Wilson was playing out of position at point guard at the start of the season. It has since been settled that he isn't a good option at the point, and Wilson now can spend the offseason focusing on improving his game at the two-guard. That starts with improving his jumper. Wilson shot just 33.1 percent from the field, including 28.6 percent from 3-point range.

What has to improve

Better shooting would go a long way in helping the Hawks become a more dangerous team. QU ranked 15th in the GLVC in scoring (65.3 ppg), 12th in field-goal percentage (43 percent) and last in 3-point percentage (31.3 percent).

A possible solution might be going with a bigger lineup and pounding the ball into the post to guys like Hoover, 6-10 freshman center Jens Kennedy, 6-6 freshman forward Scottie Bruxvoort and 6-9 freshman forward Evan McGaughey. Bruxvoort, a transfer from Division I Albany, and McGaughey redshirted this season.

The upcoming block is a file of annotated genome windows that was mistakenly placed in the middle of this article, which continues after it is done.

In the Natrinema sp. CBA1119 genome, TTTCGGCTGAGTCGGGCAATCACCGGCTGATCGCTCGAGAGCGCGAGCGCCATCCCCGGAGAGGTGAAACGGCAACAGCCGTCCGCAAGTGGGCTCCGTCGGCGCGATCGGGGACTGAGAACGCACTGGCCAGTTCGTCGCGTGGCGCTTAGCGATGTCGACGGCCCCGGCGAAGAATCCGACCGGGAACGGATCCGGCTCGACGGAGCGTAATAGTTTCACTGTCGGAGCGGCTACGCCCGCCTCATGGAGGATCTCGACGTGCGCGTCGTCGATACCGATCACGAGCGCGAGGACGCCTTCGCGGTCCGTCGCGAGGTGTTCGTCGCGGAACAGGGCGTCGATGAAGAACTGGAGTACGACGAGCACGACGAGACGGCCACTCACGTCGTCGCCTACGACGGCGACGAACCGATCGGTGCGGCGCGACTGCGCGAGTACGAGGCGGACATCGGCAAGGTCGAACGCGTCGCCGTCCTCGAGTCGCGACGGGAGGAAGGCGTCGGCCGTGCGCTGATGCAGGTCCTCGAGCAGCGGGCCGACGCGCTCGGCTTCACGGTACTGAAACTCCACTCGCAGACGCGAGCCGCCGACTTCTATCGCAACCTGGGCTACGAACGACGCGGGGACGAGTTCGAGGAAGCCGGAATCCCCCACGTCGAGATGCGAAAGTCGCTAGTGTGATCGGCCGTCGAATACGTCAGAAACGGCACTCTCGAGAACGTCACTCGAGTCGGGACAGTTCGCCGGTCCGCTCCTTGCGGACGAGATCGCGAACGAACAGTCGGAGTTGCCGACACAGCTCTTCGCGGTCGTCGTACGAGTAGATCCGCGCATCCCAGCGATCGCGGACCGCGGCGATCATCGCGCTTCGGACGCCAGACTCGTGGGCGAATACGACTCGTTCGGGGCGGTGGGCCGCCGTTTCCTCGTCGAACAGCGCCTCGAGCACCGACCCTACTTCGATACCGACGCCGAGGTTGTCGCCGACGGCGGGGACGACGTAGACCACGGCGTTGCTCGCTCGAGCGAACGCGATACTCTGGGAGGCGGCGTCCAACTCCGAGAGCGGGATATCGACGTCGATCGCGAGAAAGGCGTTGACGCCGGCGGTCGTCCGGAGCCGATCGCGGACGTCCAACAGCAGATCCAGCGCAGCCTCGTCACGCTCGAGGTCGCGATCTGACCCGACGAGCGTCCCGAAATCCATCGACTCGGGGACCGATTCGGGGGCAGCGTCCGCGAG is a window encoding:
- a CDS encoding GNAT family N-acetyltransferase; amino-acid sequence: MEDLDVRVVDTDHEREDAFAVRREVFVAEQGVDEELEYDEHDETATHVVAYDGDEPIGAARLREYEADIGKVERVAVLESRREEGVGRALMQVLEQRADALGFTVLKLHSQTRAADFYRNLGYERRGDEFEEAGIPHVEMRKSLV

If QU doesn't improve its shooting, then the Hawks must become better defensively and on the glass. Although QU played OK defensively the final eight games of the season, the Hawks rarely dominated on that end of the floor.

In fact, QU didn't really dominate in any specific area. The Hawks ranked no higher than seventh in the GLVC in any statistical category.

During this offseason, Quincy must discover its true calling card and show more dedication toward making that a reality next season. Only then will winning 20-plus games again become a true possibility.